Sunday, 21 October 2012

A Year In Morse

(Sometimes you find yourself in the weird position where a poetry magazine says they're going to publish your work in their forthcoming issue... then there's a great long silence as you wait for the issue to emerge... Then it becomes apparent that what originally seemed to be abnormally long gap between publication dates was actually a literary journal's equivalent of a hospice stay rather than a pleasant holiday in southern Spain.

Er... the magazine died a death, ceased publication and never ran the poem, that's what I'm trying to say in plain English.  And by the time I became aware of the situation and had the opportunity to do something else with it, I felt that I'd moved on slightly and I couldn't be bothered anymore.  That's no reason for you all not to see it, though).

There were no barriers anymore.
I’d reached the point of
“no looking back”, and the
future was also unclear.
The beach was a
pebble-dashed wall
pushed on its side.
The sun caught the
wings of an aircraft,
full of oblivious,
invisible extras in our scene.
Flash.  Flash.  Flash.  Stop.

You stood there
with a strawberry and cream
sunburn, a barcode on a
trash youth novel with a
luminous pink jacket.
There was some
hiccupping laughter
over by an arcade
machine with a
spinning metallic
sphere inside.
Click, click, click.  Drone.

There wasn’t much to do.
We were there holding hands
for the sake of it,
staying at home
with the curtains drawn,
starting sentences with the
phrases “do you think”,
“what about” and “so what if”,
then saying goodbye without
grudges when we hit on “the solution”.
The tongue of the door
kissed the latch
delicately as I left,
tripping its way over the
top lip sensitively but
without passion.
Click.  Click.   Goodbye.

Friday, 12 October 2012

Richard Tyrone Jones Has A Big Heart

Wednesday night saw me head out to watch Richard Tyrone Jones's "Big Heart" show at the Deptford Albany.  This is a show which has had a long and unpleasant gestation period, with many horrible pokes and stabs taken by fate along the way.  Over two-and-a-half years ago now, Richard staged his own poetry funeral at the Whitechapel Art Gallery, resting in a coffin as various other poets paid tribute to his life and his work, and a posse of weeping widows stood around aimlessly.  It was a spectacularly well organised event which I covered in very slight detail here (on my old blog - a lot of time has passed, you see, and nobody uses Livejournal anymore) but for all the slickness, the poetry itself felt faintly crowbarred in and occasionally disjointed from the main theme.  As we left the venue, Paul Birtill turned to a friend and I and quipped that Jones had very dangerously tempted fate by staging a humorous funeral, and we all wandered off to the pub afterwards to drink some beers and laugh at the very notion.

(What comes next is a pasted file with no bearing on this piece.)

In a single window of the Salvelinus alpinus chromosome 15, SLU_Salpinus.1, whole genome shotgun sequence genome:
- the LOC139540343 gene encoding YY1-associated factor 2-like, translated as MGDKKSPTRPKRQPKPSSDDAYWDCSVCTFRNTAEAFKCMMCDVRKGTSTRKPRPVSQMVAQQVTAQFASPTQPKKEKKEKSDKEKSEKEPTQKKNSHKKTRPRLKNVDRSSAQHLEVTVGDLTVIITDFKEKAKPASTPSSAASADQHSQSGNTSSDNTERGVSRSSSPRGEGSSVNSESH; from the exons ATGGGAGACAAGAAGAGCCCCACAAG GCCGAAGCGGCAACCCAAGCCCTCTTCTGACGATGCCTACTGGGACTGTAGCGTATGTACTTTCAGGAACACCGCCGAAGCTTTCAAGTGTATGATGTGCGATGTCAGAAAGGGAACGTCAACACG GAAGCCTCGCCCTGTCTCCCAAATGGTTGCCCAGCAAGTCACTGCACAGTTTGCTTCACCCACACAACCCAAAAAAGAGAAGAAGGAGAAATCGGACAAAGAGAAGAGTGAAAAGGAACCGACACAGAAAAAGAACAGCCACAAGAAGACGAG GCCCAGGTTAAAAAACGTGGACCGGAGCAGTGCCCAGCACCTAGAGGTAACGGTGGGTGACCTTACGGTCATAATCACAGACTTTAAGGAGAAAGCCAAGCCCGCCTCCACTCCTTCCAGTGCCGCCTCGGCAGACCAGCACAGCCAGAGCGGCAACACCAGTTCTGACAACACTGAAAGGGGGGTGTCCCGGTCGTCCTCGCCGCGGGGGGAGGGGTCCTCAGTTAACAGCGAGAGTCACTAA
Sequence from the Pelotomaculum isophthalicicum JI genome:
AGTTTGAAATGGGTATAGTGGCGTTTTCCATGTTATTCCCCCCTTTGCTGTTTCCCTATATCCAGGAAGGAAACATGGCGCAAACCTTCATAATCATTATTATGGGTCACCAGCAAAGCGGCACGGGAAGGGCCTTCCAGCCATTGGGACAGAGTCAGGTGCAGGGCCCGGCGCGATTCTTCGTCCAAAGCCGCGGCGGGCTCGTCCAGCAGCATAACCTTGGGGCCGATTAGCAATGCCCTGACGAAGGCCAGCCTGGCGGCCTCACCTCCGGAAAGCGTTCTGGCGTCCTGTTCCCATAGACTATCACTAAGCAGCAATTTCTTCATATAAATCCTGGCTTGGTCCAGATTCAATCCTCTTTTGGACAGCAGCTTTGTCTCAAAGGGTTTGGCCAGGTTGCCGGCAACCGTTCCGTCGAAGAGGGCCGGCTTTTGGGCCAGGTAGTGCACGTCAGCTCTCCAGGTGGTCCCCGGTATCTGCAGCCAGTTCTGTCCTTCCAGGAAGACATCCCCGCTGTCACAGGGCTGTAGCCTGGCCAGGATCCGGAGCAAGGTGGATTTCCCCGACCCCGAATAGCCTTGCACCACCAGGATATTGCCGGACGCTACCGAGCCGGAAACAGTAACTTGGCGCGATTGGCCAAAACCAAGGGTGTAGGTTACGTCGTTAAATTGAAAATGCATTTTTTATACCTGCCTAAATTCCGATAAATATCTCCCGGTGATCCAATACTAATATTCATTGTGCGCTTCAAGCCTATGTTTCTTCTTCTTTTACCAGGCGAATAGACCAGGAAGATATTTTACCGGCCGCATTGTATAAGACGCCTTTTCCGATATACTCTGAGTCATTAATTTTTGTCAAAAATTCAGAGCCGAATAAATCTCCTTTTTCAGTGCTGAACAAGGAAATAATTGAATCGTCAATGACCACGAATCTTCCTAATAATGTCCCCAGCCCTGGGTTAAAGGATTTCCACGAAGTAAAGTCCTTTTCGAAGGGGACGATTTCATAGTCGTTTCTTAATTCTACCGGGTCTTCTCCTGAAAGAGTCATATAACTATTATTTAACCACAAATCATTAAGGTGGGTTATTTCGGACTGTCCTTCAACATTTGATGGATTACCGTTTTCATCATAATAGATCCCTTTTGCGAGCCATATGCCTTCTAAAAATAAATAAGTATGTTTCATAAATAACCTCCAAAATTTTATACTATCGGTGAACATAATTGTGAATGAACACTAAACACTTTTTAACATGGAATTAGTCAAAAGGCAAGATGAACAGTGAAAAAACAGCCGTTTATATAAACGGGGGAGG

Perhaps Birtill knows more about life and the way it works than anyone else does - and that's a scary thought in itself - for not long after this event Richard collapsed with heart failure, having unknowingly inherited a rare condition.  The show "Big Heart" takes in months of hospital stays, weakened health, the lingering possibility of death, and his eventual recovery.  In the hands of most poets, this would be a deeply depressing show which spent an hour wading through a swamp of torturous misery (Ted Hughes' poems about heart failure, for example, are strong pieces of work but wouldn't have enough charm to keep an audience occupied if stretched for sixty minutes). In fact, had the same chain of events happened to me, I doubt very much I could have squeezed a reasonable show out of it.  Fortunately, Richard has a finely tuned sense of the absurd, which has possibly been sharpened still more by being put through the mill in this way.  Encounters with coke fiends in the same hospital ward, nurses he was (quite literally) fatally attracted to, and the absurdities of being in somebody else's care are all explored.  Whilst some of the show is undoubtedly touching, thought provoking and bleak, he has still created an event with the required amount of peaks and troughs to make it a rewarding rather than hectoring experience. He is humorous about the situations his condition threw him into - even having to return to live with his parents in Dudley, which you end up suspecting was the worst deal of all from the portrayal he delivers - and charming enough to come across as a sympathetic and rounded person rather than self-indulgent human (a rare quality amongst spoken word artists).